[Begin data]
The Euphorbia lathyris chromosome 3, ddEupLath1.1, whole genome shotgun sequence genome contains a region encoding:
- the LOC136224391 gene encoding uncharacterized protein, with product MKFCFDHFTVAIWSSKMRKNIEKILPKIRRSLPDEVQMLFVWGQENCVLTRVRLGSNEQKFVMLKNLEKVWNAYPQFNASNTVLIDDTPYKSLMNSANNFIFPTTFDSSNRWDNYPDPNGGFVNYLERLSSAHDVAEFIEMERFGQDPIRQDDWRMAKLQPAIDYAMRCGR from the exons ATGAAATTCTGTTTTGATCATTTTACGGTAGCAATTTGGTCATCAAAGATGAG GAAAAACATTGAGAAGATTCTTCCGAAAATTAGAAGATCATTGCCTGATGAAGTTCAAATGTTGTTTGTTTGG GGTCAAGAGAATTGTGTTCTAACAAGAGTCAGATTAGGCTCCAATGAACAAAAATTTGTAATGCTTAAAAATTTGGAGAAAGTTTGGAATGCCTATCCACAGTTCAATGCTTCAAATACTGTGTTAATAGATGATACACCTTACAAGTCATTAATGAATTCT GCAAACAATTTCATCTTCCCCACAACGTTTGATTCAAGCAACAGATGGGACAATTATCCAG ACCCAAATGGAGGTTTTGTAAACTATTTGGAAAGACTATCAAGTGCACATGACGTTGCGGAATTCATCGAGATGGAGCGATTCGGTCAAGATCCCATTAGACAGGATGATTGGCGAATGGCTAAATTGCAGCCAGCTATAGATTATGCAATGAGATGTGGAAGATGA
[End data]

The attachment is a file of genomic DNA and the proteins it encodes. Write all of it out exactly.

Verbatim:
The Euphorbia lathyris chromosome 3, ddEupLath1.1, whole genome shotgun sequence genome contains a region encoding:
- the LOC136224391 gene encoding uncharacterized protein, with product MKFCFDHFTVAIWSSKMRKNIEKILPKIRRSLPDEVQMLFVWGQENCVLTRVRLGSNEQKFVMLKNLEKVWNAYPQFNASNTVLIDDTPYKSLMNSANNFIFPTTFDSSNRWDNYPDPNGGFVNYLERLSSAHDVAEFIEMERFGQDPIRQDDWRMAKLQPAIDYAMRCGR from the exons ATGAAATTCTGTTTTGATCATTTTACGGTAGCAATTTGGTCATCAAAGATGAG GAAAAACATTGAGAAGATTCTTCCGAAAATTAGAAGATCATTGCCTGATGAAGTTCAAATGTTGTTTGTTTGG GGTCAAGAGAATTGTGTTCTAACAAGAGTCAGATTAGGCTCCAATGAACAAAAATTTGTAATGCTTAAAAATTTGGAGAAAGTTTGGAATGCCTATCCACAGTTCAATGCTTCAAATACTGTGTTAATAGATGATACACCTTACAAGTCATTAATGAATTCT GCAAACAATTTCATCTTCCCCACAACGTTTGATTCAAGCAACAGATGGGACAATTATCCAG ACCCAAATGGAGGTTTTGTAAACTATTTGGAAAGACTATCAAGTGCACATGACGTTGCGGAATTCATCGAGATGGAGCGATTCGGTCAAGATCCCATTAGACAGGATGATTGGCGAATGGCTAAATTGCAGCCAGCTATAGATTATGCAATGAGATGTGGAAGATGA